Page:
This should result in the following output:
ChiSquare GoodnessofFit Test: Count
Observed and Expected Counts
Category  Observed  Test Proportion 
Expected  Contribution to ChiSq 

Hearts  13  0.25  10  0.9 
Diamonds  8  0.25  10  0.4 
Spades  8  0.25  10  0.4 
Clubs  11  0.25  10  0.1 
ChiSquare Test
N  DF  ChiSq  PValue 

40  3  1.8  0.615 
All expected values are at least 5 so we can use the chisquare distribution to approximate the sampling distribution. Our results are \(\chi^2 (3) = 1.8\). \(p = 0.615\). Because our pvalue is greater than the standard alpha level of 0.05, we fail to reject the null hypothesis. There is not enough evidence to conclude that the proportions are different in the population.
Note!
The example above tested equal population proportions. Minitab also has the ability to conduct a chisquare goodnessoffit test when the hypothesized population proportions are not all equal. To do this, you can choose to test specified proportions or to use proportions based on historical counts.
11.2.2.1  Example: Summarized Data, Equal Proportions
11.2.2.1  Example: Summarized Data, Equal ProportionsExample: Tulips
A company selling tulip bulbs claims they have equal proportions of white, pink, and purple bulbs and that they fill customer orders by randomly selecting bulbs from the population of all of their bulbs.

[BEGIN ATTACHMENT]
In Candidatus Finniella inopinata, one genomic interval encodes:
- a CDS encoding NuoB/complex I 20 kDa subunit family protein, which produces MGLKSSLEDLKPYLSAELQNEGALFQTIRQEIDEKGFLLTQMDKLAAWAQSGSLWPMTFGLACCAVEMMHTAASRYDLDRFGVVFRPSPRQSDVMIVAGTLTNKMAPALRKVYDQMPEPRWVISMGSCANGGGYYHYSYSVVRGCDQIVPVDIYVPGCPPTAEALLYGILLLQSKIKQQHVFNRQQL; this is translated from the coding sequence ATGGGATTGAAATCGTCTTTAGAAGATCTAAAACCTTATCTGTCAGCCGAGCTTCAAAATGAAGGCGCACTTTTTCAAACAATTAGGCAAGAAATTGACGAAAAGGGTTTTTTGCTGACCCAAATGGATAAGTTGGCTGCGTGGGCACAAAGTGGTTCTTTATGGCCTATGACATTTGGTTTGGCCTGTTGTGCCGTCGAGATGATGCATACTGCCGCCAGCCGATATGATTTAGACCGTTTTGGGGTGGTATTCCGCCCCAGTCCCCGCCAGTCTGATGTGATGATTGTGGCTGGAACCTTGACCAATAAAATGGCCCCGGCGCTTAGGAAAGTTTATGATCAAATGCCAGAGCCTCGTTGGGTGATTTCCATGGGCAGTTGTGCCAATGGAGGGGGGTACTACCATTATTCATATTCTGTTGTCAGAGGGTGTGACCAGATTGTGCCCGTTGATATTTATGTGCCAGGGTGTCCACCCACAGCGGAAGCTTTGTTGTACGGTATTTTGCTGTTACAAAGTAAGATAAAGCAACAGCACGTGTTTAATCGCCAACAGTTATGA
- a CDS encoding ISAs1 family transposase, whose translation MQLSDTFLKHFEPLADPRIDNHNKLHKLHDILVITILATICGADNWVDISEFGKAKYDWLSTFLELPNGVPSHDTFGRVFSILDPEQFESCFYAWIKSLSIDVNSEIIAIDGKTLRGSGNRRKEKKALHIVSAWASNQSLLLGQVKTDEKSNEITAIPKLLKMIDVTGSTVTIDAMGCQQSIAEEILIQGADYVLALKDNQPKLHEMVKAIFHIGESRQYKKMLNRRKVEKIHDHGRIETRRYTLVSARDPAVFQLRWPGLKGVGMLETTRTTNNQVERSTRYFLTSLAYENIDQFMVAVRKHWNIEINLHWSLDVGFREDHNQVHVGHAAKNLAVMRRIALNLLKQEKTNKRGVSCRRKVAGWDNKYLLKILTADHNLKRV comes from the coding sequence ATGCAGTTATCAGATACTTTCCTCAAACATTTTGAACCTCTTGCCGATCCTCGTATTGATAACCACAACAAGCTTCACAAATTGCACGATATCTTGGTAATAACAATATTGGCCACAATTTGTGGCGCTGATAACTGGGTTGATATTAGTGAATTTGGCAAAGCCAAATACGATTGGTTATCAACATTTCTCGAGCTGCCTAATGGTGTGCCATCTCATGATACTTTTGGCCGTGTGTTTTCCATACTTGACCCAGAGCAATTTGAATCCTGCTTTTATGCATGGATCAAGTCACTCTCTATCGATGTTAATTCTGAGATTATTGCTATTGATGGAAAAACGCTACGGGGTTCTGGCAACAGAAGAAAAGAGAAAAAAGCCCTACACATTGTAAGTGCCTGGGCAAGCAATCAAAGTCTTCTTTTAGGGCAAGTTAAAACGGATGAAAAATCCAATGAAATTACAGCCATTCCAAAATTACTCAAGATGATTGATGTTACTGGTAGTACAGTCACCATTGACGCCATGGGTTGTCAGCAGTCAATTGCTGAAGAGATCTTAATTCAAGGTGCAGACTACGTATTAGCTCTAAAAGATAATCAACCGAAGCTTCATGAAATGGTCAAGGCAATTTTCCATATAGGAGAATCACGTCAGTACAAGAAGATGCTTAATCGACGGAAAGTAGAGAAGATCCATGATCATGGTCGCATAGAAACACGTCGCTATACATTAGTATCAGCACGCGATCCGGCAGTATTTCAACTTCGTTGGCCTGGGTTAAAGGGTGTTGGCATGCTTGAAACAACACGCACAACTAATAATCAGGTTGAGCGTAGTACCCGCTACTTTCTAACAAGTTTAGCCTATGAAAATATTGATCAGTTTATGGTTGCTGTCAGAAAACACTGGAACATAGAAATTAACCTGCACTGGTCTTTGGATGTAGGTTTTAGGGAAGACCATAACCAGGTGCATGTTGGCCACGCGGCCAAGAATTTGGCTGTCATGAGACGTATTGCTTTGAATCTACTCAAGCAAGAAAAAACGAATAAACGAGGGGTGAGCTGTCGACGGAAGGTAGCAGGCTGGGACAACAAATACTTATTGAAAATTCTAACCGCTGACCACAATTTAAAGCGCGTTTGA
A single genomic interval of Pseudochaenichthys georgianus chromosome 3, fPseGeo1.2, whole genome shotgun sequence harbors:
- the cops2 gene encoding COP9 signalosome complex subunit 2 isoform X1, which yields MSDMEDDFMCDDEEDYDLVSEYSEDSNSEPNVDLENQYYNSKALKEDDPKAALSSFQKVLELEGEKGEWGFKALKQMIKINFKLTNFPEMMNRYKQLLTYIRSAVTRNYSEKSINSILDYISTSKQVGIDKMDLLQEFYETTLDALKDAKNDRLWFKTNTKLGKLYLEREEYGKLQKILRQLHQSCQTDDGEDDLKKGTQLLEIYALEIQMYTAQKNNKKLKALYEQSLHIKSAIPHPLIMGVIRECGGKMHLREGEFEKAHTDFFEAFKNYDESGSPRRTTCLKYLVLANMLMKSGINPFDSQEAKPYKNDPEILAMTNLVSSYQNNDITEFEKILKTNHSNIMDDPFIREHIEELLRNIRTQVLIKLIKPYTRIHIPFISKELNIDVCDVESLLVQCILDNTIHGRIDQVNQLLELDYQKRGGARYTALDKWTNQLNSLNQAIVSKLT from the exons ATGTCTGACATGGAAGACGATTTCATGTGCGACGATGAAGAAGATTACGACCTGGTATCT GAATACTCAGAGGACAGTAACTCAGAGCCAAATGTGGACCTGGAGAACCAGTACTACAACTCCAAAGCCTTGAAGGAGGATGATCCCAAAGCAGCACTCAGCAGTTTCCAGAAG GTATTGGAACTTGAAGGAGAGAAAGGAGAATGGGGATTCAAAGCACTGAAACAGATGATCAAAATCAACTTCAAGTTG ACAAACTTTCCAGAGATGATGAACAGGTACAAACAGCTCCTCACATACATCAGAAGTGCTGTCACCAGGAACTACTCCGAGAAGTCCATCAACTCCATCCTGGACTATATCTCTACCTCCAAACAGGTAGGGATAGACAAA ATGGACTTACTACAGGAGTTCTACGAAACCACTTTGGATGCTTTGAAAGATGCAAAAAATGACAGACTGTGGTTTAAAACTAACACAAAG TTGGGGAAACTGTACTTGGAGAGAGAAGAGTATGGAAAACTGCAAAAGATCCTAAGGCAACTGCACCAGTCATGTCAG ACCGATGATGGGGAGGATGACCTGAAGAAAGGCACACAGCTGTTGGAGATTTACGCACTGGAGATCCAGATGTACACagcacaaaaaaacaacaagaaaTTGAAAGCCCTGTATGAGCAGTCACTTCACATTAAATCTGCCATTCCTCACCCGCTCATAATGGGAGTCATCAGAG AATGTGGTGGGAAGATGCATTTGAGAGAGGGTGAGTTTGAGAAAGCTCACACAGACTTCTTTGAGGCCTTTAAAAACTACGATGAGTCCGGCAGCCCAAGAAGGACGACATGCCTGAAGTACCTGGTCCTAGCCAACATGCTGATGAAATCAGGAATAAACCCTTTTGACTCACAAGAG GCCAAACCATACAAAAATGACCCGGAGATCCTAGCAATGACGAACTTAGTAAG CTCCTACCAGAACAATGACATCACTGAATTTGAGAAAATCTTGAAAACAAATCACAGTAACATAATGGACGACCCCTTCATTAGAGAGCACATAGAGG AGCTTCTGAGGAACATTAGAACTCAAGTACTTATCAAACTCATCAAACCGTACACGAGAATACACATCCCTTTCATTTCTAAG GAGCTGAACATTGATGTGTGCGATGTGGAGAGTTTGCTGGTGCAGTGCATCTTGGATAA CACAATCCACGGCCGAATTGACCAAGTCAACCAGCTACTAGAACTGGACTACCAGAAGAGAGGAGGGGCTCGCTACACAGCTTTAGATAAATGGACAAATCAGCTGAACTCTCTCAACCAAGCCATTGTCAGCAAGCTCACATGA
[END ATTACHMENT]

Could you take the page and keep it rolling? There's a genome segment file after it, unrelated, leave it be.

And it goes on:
You ordered 30 bulbs and received 16 white, 8 pink, and 6 purple.
Is there convincing evidence the bulbs you received were not randomly selected from a population with an equal proportion of each color?
Use Minitab to conduct a hypothesis test to address this research question.
We'll go through each of the steps in the hypotheses test:
\(H_0\colon p_{white}=p_{pink}=p_{purple}=\dfrac{1}{3}\)
\(H_a\colon\) at least one \(p_i\) is not \(\dfrac{1}{3}\)
We can use the null hypothesis to check the assumption that all expected counts are at least 5.
\(Expected\;count=n (p_i)\)
All \(p_i\) are \(\frac{1}{3}\). \(30(\frac{1}{3})=10\), thus this assumption is met and we can approximate the sampling distribution using the chisquare distribution.
Let's use Minitab to calculate this.
First, enter the summarized data into a Minitab Worksheet.
C1  C2  

Color  Count  
1  White  16 
2  Pink  8 
3  Purple  6 
 After entering the data, select Stat > Tables > ChiSquare Goodness of Fit Test (One Variable)
 Doubleclick Count to enter it into the Observed Counts box
 Doubleclick Color to enter it into the Category names (optional) box
 Click OK
This should result in the following output:
ChiSquare GoodnessofFit Test: Count
Observed and Expected Counts
Category  Observed  Test  Expected  Contribution